Project: Rough House
Architects: Measured Architecture
Project Architect: Clinton Cuddington (project Lead) and Piers Cunnington
Consultants: Fast + Epp – Structural, Geopacific – Geotech, Lyon, Flynn + Collins Engineers – Survey, Measured / Aloe Designs – landscape collaborative
Contractors / Powers Construction – General Contractor, Aloe Designs – Landscape contractor
Design/Build Ceramic Mural Artist / Dear Human – Hand Made Tile.
Location: Kitsilano, Vancouver, Canada
Photography: Ema Peter, Andrew Latreille, Martin Tessler
The Rough House by Measured Architecture is a single family house and laneway project rooted in the hand-made. With a focus on the relationship of an architect with a boutique building + landscape team, local artisans and select sub trades with a history in hand-made execution, a building emerged which identifies that no one person can envision the outcome of a building built well. Textural choices have been made, such as carbonized cypress exterior cladding, board-form concrete and repurposed board form boards white washed for exterior window surrounds and soffit, that address the need for compositional balance not only at the building massing level but also at the scale of fine, medium and coarse material selection.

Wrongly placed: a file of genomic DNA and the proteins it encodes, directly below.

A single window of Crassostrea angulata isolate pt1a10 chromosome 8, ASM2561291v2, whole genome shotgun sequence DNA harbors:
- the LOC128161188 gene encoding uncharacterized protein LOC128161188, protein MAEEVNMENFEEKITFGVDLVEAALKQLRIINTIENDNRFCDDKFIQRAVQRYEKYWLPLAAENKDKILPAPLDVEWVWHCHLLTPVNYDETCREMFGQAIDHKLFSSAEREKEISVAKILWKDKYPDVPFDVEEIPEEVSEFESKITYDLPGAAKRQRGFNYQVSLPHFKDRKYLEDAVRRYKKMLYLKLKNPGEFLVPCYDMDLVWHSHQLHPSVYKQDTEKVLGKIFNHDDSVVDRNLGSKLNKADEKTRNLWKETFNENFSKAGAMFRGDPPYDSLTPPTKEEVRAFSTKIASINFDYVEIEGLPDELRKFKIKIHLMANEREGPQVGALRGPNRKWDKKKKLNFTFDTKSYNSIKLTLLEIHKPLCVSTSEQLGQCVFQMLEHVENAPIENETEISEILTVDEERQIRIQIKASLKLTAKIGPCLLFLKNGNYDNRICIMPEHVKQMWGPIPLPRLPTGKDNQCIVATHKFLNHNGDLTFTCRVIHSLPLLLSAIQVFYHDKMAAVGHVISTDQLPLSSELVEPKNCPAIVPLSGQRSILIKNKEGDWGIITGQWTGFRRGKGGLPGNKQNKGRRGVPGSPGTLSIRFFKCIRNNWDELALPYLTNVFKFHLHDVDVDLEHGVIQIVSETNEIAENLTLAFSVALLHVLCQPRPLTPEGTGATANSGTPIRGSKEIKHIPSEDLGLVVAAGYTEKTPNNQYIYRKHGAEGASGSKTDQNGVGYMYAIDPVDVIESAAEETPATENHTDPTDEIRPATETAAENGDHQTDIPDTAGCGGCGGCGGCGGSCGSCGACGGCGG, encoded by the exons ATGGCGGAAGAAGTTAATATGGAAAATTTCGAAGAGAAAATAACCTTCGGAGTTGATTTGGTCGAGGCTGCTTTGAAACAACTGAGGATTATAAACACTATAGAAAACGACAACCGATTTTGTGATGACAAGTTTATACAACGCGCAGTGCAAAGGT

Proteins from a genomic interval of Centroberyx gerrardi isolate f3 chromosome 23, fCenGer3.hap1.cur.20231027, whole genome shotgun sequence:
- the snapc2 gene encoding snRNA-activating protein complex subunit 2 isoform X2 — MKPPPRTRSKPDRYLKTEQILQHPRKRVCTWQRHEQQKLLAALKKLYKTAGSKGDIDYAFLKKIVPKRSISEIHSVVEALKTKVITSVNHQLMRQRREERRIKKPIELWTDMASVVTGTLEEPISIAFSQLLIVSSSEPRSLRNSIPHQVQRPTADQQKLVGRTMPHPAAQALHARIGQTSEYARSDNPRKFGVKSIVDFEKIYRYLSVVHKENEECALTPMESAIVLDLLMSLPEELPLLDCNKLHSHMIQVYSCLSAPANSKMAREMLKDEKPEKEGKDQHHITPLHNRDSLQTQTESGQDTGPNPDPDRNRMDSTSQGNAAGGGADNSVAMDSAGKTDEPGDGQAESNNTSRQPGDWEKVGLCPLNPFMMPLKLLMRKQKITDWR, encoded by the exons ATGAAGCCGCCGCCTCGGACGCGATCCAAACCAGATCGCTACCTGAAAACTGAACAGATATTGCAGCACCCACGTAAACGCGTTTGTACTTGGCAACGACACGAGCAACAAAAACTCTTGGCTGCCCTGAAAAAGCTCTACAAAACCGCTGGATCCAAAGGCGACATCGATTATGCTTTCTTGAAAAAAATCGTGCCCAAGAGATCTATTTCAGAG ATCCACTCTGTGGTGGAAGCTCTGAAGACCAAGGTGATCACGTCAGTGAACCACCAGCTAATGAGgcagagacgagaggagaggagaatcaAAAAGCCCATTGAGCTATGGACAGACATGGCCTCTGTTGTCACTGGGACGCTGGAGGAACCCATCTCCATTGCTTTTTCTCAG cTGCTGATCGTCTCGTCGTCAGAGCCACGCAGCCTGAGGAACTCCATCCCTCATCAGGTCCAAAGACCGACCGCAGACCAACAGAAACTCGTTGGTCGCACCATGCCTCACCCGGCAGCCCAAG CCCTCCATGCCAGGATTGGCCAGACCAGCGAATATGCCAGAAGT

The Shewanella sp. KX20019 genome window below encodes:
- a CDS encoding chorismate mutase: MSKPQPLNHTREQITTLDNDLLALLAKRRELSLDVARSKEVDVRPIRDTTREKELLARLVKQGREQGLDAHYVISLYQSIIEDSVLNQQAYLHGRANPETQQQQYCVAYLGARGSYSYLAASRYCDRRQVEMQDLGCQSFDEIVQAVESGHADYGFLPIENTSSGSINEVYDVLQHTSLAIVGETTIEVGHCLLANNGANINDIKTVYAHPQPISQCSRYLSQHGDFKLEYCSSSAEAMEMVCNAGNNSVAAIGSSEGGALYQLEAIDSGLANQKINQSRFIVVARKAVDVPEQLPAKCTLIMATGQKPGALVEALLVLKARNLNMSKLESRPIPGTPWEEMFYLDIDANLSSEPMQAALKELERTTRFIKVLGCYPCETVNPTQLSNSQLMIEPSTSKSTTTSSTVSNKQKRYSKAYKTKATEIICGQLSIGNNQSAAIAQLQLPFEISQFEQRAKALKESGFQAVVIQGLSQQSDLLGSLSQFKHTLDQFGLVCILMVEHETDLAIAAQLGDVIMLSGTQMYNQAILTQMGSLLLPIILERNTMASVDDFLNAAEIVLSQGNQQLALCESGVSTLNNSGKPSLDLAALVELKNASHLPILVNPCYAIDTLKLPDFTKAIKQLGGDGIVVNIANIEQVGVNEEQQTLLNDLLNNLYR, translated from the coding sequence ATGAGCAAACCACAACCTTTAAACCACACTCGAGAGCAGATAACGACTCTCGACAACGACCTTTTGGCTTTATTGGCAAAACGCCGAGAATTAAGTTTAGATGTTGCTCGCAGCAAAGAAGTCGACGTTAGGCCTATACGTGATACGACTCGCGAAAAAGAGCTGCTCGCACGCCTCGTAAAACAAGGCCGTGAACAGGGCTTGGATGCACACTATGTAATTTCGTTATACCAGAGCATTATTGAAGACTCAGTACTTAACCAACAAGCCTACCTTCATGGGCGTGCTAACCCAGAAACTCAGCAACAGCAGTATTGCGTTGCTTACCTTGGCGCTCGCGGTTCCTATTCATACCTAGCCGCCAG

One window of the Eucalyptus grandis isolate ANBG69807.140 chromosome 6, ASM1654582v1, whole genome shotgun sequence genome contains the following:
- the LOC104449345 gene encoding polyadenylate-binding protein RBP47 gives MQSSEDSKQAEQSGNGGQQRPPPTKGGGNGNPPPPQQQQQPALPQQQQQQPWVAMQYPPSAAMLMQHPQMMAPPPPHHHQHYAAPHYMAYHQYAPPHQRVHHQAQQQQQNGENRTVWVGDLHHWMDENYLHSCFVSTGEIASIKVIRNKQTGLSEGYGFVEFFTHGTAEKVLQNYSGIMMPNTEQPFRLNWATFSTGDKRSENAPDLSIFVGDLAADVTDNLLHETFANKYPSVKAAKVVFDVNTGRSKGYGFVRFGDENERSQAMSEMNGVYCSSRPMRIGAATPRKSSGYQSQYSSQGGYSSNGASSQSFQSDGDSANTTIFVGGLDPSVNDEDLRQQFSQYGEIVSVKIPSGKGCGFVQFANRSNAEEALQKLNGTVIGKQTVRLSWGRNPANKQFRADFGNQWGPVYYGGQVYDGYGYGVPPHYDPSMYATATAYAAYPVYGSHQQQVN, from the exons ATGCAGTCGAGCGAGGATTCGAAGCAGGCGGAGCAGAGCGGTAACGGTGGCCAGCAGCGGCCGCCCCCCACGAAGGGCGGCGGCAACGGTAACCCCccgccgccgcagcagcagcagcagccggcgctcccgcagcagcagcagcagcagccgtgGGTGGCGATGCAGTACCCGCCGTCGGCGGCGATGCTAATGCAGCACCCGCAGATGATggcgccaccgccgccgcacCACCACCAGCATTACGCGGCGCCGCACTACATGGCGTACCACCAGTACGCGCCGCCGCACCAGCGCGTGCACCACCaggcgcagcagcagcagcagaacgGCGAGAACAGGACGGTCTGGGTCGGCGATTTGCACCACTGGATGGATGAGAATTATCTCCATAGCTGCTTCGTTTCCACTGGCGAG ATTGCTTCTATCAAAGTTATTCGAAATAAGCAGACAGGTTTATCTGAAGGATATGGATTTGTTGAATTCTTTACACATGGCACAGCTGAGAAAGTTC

Central to the planning effort is the placement of master bedroom and supporting amenities in the basement adjacent to a full-building-length exterior lightwell to south-eastern light, skinned in weathering steel and accessing a subterranean root cellar.
The main floor and second rely heavily on the Japanese principle of shakkei, or “borrowed view”, which attempts to capture a framed view of nature alive rather than create a less spectacular version within the building. As the laneway studio works to eliminate a rear yard at grade, careful consideration has been taken to grant views to an elevated exterior landscape on both green roof and wall of the laneway, and onto the western flanking green roof of principle dwelling form.
Fundamental to the success of this project is the separation of the home from its neighbours in a tight urban condition through the narrowing of building to support increased side yard landscape edges and exterior light well circulation, displaced green space to regain connectivity to yard in an increased densification, and finally a play of textures to increase an intimacy between materials and occupant.